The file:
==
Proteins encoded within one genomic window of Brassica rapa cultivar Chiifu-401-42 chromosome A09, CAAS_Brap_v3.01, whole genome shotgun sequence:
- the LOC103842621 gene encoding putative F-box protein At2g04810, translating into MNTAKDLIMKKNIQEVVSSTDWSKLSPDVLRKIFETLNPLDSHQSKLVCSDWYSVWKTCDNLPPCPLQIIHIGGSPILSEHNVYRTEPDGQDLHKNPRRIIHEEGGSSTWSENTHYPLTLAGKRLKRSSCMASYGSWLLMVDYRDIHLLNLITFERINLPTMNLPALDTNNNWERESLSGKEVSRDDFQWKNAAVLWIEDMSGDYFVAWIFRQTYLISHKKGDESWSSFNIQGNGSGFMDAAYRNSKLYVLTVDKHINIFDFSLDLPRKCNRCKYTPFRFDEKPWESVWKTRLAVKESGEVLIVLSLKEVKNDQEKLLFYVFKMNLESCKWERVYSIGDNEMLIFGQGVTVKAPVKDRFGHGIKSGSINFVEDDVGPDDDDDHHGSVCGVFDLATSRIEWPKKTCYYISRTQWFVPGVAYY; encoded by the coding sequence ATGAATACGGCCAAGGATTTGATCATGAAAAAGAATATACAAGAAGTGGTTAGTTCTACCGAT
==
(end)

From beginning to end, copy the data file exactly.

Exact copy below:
Proteins encoded within one genomic window of Brassica rapa cultivar Chiifu-401-42 chromosome A09, CAAS_Brap_v3.01, whole genome shotgun sequence:
- the LOC103842621 gene encoding putative F-box protein At2g04810, translating into MNTAKDLIMKKNIQEVVSSTDWSKLSPDVLRKIFETLNPLDSHQSKLVCSDWYSVWKTCDNLPPCPLQIIHIGGSPILSEHNVYRTEPDGQDLHKNPRRIIHEEGGSSTWSENTHYPLTLAGKRLKRSSCMASYGSWLLMVDYRDIHLLNLITFERINLPTMNLPALDTNNNWERESLSGKEVSRDDFQWKNAAVLWIEDMSGDYFVAWIFRQTYLISHKKGDESWSSFNIQGNGSGFMDAAYRNSKLYVLTVDKHINIFDFSLDLPRKCNRCKYTPFRFDEKPWESVWKTRLAVKESGEVLIVLSLKEVKNDQEKLLFYVFKMNLESCKWERVYSIGDNEMLIFGQGVTVKAPVKDRFGHGIKSGSINFVEDDVGPDDDDDHHGSVCGVFDLATSRIEWPKKTCYYISRTQWFVPGVAYY; encoded by the coding sequence ATGAATACGGCCAAGGATTTGATCATGAAAAAGAATATACAAGAAGTGGTTAGTTCTACCGAT